Dalmatians are medium-sized, short coated dogs. The accepted size in the USA is between 19-24 inches at the shoulder. Weight ranges from 40-70 pounds. Females are generally smaller than males. Today, many Dalmatians are much larger than the accepted breed standard. Males can be seen as large as 27 inches and weigh 90 pounds. In Great Britain, Dalmatians are usually larger than in the States. The Dalmatian is built for long distance endurance. It is well-muscled, without being coarse, with a capacious, deep chest. The coat is quite short and predominantly white with distinctive round spots in either black or liver (brown). The spots range in diameter from the size of a dime to the size of a half-dollar. Some Dalmatians have one or more 'patches'. These are large unbroken areas of black or brown, which are silkier in texture. Although the spots are already present as skin spots at birth, Dalmatians are born with pure white fur, unless patched. These patches are silky large areas of black or brown. Patches disqualify a Dal from the conformation show ring, but have no impact on the dog's quality as pet. Many pet owners find patches to be very attractive. Other physical disqualifications in the US breed ring are over size (over 24") and undersize (under 19"). Other (disqualifying) spotting colors are tri colors and lemons. Tri coloration is where both black and liver colored spots exist on the same dog. Lemon spotting is a faded beige or orange-beige coloration.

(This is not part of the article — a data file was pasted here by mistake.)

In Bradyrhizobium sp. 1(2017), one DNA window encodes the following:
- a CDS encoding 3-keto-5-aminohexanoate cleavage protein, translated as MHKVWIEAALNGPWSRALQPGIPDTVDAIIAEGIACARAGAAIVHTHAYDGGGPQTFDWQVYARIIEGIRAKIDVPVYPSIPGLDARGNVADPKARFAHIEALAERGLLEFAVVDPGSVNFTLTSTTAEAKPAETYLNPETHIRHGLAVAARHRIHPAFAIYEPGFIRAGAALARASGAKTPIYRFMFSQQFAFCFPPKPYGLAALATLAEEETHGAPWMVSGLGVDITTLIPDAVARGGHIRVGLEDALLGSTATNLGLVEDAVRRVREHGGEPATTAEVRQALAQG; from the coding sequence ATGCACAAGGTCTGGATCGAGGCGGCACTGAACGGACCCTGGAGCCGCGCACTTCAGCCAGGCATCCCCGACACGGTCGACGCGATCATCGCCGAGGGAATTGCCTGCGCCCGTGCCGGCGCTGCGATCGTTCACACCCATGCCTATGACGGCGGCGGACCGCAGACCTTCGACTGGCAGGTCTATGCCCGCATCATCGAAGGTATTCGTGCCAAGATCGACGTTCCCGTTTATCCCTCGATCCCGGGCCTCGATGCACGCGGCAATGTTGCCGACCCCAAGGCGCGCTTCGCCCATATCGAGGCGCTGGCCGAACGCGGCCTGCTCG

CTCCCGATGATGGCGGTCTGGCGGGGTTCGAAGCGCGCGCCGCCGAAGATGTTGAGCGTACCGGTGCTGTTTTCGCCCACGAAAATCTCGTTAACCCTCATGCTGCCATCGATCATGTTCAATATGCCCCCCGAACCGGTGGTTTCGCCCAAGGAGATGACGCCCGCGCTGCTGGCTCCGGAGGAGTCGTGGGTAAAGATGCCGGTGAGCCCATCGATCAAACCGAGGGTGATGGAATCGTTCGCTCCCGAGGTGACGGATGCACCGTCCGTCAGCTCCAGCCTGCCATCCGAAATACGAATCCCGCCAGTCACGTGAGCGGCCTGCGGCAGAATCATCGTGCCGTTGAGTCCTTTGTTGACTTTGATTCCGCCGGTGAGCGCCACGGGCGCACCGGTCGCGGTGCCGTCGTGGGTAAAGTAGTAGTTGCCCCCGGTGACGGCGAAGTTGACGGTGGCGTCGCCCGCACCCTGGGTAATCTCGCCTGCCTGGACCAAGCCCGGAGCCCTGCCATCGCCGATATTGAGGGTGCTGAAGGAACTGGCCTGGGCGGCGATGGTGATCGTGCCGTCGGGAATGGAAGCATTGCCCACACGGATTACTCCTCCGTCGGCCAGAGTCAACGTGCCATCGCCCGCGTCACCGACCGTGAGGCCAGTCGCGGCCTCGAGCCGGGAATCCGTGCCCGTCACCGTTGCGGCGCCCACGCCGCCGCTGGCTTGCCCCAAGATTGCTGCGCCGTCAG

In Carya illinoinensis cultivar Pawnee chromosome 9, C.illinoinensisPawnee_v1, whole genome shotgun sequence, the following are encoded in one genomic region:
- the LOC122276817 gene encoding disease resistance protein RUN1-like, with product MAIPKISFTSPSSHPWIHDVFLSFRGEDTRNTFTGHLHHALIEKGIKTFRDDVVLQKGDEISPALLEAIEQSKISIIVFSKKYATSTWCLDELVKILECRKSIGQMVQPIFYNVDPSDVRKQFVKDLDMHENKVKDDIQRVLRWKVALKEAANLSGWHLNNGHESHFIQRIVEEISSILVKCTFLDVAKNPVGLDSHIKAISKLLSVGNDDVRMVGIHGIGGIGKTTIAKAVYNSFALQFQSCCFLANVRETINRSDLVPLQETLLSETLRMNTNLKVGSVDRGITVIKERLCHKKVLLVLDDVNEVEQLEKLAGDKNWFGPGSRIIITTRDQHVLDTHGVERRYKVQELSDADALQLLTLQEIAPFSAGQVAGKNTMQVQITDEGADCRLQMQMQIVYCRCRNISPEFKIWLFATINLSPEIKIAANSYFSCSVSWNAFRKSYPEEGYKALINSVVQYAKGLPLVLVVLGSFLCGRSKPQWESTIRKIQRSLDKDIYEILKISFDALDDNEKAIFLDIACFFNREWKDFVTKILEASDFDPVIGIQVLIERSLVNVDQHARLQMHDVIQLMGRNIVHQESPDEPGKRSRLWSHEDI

Characteristics and Temperament
The Dalmatian is an active, energetic dog that enjoys lots of exercise. Dalmatians are people-like and people oriented. They do best when given the opportunity to spend lots of time with and around their families. Dalmatians are rather sensitive, too - they can sulk when scolded, and "talk" up a storm when they're happy or want your attention. If a Dal is what you crave, be prepared to make him a part of your life, both outdoors and indoors. Dals love to play ... and play ... especially as youngsters. Bred to run for hours under, or alongside the axle of a horse-drawn coach, most Dalmatians do not tire easily. However, they do poorly as full-time outdoor dogs. Their sensitive skin and short hair does not allow them to handle weather extremes well, and they will pick up fungi from moist soil and grass; not to mention fleas and ticks!